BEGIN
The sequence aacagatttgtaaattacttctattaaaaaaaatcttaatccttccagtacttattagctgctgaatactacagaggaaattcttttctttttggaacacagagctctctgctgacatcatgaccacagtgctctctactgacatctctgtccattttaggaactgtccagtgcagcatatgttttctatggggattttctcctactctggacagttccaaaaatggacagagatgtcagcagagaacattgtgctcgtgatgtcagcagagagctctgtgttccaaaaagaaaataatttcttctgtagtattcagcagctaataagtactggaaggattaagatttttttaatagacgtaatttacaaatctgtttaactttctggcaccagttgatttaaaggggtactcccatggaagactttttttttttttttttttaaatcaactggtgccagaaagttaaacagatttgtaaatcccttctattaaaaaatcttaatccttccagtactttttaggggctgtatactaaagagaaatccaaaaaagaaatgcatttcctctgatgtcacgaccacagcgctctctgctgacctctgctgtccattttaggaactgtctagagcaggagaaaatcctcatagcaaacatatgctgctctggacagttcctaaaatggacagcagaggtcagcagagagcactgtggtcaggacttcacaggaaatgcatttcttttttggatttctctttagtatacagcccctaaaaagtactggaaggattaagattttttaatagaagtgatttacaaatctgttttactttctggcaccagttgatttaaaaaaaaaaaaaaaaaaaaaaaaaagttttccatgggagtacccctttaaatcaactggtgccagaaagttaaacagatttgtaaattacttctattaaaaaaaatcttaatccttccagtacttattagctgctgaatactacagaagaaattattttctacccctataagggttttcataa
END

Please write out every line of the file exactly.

The sequence aacagatttgtaaattacttctattaaaaaaaatcttaatccttccagtacttattagctgctgaatactacagaggaaattcttttctttttggaacacagagctctctgctgacatcatgaccacagtgctctctactgacatctctgtccattttaggaactgtccagtgcagcatatgttttctatggggattttctcctactctggacagttccaaaaatggacagagatgtcagcagagaacattgtgctcgtgatgtcagcagagagctctgtgttccaaaaagaaaataatttcttctgtagtattcagcagctaataagtactggaaggattaagatttttttaatagacgtaatttacaaatctgtttaactttctggcaccagttgatttaaaggggtactcccatggaagactttttttttttttttttttaaatcaactggtgccagaaagttaaacagatttgtaaatcccttctattaaaaaatcttaatccttccagtactttttaggggctgtatactaaagagaaatccaaaaaagaaatgcatttcctctgatgtcacgaccacagcgctctctgctgacctctgctgtccattttaggaactgtctagagcaggagaaaatcctcatagcaaacatatgctgctctggacagttcctaaaatggacagcagaggtcagcagagagcactgtggtcaggacttcacaggaaatgcatttcttttttggatttctctttagtatacagcccctaaaaagtactggaaggattaagattttttaatagaagtgatttacaaatctgttttactttctggcaccagttgatttaaaaaaaaaaaaaaaaaaaaaaaaaagttttccatgggagtacccctttaaatcaactggtgccagaaagttaaacagatttgtaaattacttctattaaaaaaaatcttaatccttccagtacttattagctgctgaatactacagaagaaattattttctacccctataagggttttcataa